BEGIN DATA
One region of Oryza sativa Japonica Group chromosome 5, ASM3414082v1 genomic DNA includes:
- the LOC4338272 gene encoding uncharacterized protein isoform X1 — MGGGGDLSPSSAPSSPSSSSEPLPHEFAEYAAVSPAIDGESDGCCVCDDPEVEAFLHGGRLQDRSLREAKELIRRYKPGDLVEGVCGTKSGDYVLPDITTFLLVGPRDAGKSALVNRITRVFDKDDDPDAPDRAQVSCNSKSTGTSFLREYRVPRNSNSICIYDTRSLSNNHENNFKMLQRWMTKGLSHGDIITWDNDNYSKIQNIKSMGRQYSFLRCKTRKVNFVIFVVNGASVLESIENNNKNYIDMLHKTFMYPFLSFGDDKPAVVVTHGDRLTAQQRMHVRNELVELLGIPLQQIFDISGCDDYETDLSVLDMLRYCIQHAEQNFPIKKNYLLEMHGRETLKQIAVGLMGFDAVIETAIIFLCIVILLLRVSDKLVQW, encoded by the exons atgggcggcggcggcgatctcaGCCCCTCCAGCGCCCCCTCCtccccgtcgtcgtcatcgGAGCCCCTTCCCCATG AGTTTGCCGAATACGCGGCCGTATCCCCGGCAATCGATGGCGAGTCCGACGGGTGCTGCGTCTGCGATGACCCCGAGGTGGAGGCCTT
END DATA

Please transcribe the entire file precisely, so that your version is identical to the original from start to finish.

One region of Oryza sativa Japonica Group chromosome 5, ASM3414082v1 genomic DNA includes:
- the LOC4338272 gene encoding uncharacterized protein isoform X1 — MGGGGDLSPSSAPSSPSSSSEPLPHEFAEYAAVSPAIDGESDGCCVCDDPEVEAFLHGGRLQDRSLREAKELIRRYKPGDLVEGVCGTKSGDYVLPDITTFLLVGPRDAGKSALVNRITRVFDKDDDPDAPDRAQVSCNSKSTGTSFLREYRVPRNSNSICIYDTRSLSNNHENNFKMLQRWMTKGLSHGDIITWDNDNYSKIQNIKSMGRQYSFLRCKTRKVNFVIFVVNGASVLESIENNNKNYIDMLHKTFMYPFLSFGDDKPAVVVTHGDRLTAQQRMHVRNELVELLGIPLQQIFDISGCDDYETDLSVLDMLRYCIQHAEQNFPIKKNYLLEMHGRETLKQIAVGLMGFDAVIETAIIFLCIVILLLRVSDKLVQW, encoded by the exons atgggcggcggcggcgatctcaGCCCCTCCAGCGCCCCCTCCtccccgtcgtcgtcatcgGAGCCCCTTCCCCATG AGTTTGCCGAATACGCGGCCGTATCCCCGGCAATCGATGGCGAGTCCGACGGGTGCTGCGTCTGCGATGACCCCGAGGTGGAGGCCTT